The magazine also spotlights working artists in the visual and performing arts, and the spring issue has an article about jewelry designer Kim Jong-mok as well as one about artist and North Korean defector Song Byeok.

Upcoming editions will include features on popular indie bands and more, Byon said.

The magazine began as a monolingual publication in English but is now bilingual with all content in English and Korean. It is distributed for free to colleges and restaurants in the U.S., Canada and Australia and at locations around Korea for a circulation of around 8,000. It is also available through subscription.


In its Spring issue, Colors magazine features comic book inspired tales of 11 people who are trying to change the world, including Ryu Yang-sun, a Korean grandmother who donated 8 million dollars in land and scholarships to universities and 4 million dollars in books to schools. Provided by IntNet


Like ofK magazine, Colors is a monothematic magazine that relies on striking imagery, photographs and graphic art. Its stories deal with a broad range of political and social issues, as well as fashion and art.

Said Patrick Waterhouse, publishing director of Colors magazine: “There is no Colors formula for story selection, but there is the inherent philosophy of searching for the ‘other.’”

Beginning with issue number 76 in January 2010, the magazine also began including stories about Korea. The issue, “Teenagers,” contained a story about how administrators at girls’ schools in Korea cut students’ hair if it is longer than regulation length and clip uniforms that are too short so students have to buy new ones. The next issue, “The Sea” (August 2010), turned to the gradual disappearance of haenyeo, women divers, on Jeju Island.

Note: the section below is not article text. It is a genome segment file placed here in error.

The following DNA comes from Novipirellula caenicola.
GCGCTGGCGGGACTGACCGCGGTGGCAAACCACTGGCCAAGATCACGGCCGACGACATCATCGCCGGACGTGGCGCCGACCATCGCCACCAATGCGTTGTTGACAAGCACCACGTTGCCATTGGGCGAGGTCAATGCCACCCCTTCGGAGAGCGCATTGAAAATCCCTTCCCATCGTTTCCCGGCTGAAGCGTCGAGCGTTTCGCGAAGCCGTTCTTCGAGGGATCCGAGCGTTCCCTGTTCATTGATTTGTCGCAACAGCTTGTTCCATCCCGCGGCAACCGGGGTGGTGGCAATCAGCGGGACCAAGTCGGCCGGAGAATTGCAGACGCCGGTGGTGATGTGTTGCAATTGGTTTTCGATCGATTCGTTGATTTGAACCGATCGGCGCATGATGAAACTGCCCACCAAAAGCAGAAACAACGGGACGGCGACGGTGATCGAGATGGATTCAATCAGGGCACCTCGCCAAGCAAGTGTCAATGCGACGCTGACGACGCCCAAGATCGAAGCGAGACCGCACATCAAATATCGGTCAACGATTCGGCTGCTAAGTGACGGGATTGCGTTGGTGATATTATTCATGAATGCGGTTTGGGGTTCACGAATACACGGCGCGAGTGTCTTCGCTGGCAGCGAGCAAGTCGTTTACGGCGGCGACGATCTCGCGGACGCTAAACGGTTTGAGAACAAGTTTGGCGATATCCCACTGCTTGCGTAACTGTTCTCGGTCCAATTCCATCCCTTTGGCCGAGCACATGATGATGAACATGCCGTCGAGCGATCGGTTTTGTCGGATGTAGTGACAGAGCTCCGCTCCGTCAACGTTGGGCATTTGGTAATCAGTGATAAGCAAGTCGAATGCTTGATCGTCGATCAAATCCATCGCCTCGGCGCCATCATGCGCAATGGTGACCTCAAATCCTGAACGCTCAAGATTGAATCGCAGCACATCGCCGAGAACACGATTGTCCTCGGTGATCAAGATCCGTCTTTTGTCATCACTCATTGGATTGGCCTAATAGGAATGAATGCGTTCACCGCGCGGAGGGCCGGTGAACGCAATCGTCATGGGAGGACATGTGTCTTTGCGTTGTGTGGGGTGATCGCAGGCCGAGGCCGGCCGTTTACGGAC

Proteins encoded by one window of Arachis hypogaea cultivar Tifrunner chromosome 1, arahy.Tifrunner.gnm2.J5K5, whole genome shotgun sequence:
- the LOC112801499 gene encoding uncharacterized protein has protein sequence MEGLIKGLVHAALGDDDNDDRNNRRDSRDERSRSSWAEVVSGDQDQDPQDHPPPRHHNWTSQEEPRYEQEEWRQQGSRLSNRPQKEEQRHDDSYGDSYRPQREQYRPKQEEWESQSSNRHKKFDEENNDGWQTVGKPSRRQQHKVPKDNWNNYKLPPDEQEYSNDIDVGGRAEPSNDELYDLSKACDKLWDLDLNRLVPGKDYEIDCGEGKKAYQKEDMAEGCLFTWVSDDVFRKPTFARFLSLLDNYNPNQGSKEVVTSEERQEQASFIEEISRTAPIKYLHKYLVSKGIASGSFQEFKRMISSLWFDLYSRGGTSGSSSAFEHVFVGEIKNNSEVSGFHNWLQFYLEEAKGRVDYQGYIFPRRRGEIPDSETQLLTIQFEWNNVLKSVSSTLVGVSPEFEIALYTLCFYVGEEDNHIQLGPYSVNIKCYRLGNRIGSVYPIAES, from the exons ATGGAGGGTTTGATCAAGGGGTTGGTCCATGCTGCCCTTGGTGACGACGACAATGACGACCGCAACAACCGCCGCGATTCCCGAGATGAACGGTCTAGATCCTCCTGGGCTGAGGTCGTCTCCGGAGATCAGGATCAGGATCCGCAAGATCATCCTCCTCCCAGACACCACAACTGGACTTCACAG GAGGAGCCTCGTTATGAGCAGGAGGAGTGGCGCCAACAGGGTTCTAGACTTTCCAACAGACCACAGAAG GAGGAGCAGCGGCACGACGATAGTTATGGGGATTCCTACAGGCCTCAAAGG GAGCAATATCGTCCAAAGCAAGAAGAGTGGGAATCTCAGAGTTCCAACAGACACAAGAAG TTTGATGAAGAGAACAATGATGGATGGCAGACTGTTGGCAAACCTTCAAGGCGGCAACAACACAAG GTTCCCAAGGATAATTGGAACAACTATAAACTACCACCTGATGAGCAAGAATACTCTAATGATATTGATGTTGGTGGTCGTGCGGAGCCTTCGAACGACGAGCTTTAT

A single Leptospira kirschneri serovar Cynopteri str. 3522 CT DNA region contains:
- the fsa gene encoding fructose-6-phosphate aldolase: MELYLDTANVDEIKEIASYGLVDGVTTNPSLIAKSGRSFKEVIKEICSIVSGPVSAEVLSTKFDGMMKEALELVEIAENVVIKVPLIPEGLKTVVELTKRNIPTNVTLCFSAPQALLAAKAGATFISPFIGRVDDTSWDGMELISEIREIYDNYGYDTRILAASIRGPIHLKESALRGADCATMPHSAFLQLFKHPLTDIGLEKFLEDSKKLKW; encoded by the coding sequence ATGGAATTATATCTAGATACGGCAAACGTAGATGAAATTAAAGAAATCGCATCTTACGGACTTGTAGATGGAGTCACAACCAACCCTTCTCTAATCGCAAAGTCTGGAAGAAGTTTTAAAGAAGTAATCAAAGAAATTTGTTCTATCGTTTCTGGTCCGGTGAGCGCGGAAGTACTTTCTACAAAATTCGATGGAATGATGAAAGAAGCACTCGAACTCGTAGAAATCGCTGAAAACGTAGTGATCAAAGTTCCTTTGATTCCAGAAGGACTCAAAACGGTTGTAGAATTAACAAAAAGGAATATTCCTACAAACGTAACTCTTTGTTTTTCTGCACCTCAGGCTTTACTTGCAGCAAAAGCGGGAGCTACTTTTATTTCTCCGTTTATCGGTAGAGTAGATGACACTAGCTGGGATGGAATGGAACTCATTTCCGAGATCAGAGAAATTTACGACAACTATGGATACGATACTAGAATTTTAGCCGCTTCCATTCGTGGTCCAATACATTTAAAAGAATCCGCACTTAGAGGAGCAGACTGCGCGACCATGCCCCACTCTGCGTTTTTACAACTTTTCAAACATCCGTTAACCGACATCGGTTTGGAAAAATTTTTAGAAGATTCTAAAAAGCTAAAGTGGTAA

And the 20th anniversary issue from April of this year, titled “Superheros,” tells the stories of 11 ordinary people who are trying to make the world a better place.

Following on the superhero theme, the stories are told through comic book illustrations by international artists with a narrative prologue and epilogue.

One of the “superheros” featured is Ryu Yang-sun, 78, a fishmonger who donated the majority of her income to education. After years of selling jeotgal, or fermented fish, at a local market, Ryu managed to donate $8 million in land and scholarships to universities and $4 million in books to schools, according to the article.

“It was very refreshing for [readers] to read a very familiar story written in a very unfamiliar way - in comic book style and interpreted by foreign writers,” Waterhouse said.

Since its establishment in 1991, Colors has remained committed to making its content available to a broad readership in multiple languages. It publishes bilingual editions in English plus Italian, French, Spanish and Korean. Its circulation in Korea is 5,000.

“English was chosen as the international language to make the magazine understandable everywhere, but equal weight and importance were given to the other national languages,” Waterhouse said. “Language is one of the most important expressions of a culture. Anticipating what is now a trend, Colors always intended to be ‘glocal.’”

By Lee Sun-min [summerlee@joongang.co.kr]